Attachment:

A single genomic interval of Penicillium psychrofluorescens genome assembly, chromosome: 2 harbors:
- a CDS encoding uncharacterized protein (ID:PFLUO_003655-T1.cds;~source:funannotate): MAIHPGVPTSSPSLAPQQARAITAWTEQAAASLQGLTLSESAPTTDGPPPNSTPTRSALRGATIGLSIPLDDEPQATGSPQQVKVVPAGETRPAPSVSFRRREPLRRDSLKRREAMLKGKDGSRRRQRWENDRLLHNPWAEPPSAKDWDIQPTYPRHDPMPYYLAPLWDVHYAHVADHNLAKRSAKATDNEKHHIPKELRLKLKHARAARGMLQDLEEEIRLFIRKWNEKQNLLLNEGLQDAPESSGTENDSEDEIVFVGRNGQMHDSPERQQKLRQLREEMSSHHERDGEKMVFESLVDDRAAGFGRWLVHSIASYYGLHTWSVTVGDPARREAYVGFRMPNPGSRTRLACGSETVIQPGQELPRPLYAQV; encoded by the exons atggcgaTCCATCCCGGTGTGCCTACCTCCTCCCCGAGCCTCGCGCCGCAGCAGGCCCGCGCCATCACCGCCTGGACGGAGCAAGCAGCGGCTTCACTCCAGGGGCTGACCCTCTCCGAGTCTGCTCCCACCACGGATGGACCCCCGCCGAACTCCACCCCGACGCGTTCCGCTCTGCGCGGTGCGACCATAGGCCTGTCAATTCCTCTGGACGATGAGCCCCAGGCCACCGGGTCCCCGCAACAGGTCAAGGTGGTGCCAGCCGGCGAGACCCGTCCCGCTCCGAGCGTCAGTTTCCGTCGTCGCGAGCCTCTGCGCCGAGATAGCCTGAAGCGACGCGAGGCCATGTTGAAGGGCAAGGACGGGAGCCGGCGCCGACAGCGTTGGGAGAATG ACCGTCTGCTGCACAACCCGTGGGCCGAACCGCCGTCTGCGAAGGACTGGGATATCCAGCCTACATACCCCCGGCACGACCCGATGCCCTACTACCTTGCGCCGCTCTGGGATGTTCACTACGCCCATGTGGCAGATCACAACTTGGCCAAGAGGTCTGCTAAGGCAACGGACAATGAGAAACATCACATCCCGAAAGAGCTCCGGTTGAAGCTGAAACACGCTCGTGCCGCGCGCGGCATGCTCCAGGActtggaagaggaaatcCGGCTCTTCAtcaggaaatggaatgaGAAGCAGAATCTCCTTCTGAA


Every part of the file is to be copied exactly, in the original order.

A single genomic interval of Penicillium psychrofluorescens genome assembly, chromosome: 2 harbors:
- a CDS encoding uncharacterized protein (ID:PFLUO_003655-T1.cds;~source:funannotate): MAIHPGVPTSSPSLAPQQARAITAWTEQAAASLQGLTLSESAPTTDGPPPNSTPTRSALRGATIGLSIPLDDEPQATGSPQQVKVVPAGETRPAPSVSFRRREPLRRDSLKRREAMLKGKDGSRRRQRWENDRLLHNPWAEPPSAKDWDIQPTYPRHDPMPYYLAPLWDVHYAHVADHNLAKRSAKATDNEKHHIPKELRLKLKHARAARGMLQDLEEEIRLFIRKWNEKQNLLLNEGLQDAPESSGTENDSEDEIVFVGRNGQMHDSPERQQKLRQLREEMSSHHERDGEKMVFESLVDDRAAGFGRWLVHSIASYYGLHTWSVTVGDPARREAYVGFRMPNPGSRTRLACGSETVIQPGQELPRPLYAQV; encoded by the exons atggcgaTCCATCCCGGTGTGCCTACCTCCTCCCCGAGCCTCGCGCCGCAGCAGGCCCGCGCCATCACCGCCTGGACGGAGCAAGCAGCGGCTTCACTCCAGGGGCTGACCCTCTCCGAGTCTGCTCCCACCACGGATGGACCCCCGCCGAACTCCACCCCGACGCGTTCCGCTCTGCGCGGTGCGACCATAGGCCTGTCAATTCCTCTGGACGATGAGCCCCAGGCCACCGGGTCCCCGCAACAGGTCAAGGTGGTGCCAGCCGGCGAGACCCGTCCCGCTCCGAGCGTCAGTTTCCGTCGTCGCGAGCCTCTGCGCCGAGATAGCCTGAAGCGACGCGAGGCCATGTTGAAGGGCAAGGACGGGAGCCGGCGCCGACAGCGTTGGGAGAATG ACCGTCTGCTGCACAACCCGTGGGCCGAACCGCCGTCTGCGAAGGACTGGGATATCCAGCCTACATACCCCCGGCACGACCCGATGCCCTACTACCTTGCGCCGCTCTGGGATGTTCACTACGCCCATGTGGCAGATCACAACTTGGCCAAGAGGTCTGCTAAGGCAACGGACAATGAGAAACATCACATCCCGAAAGAGCTCCGGTTGAAGCTGAAACACGCTCGTGCCGCGCGCGGCATGCTCCAGGActtggaagaggaaatcCGGCTCTTCAtcaggaaatggaatgaGAAGCAGAATCTCCTTCTGAA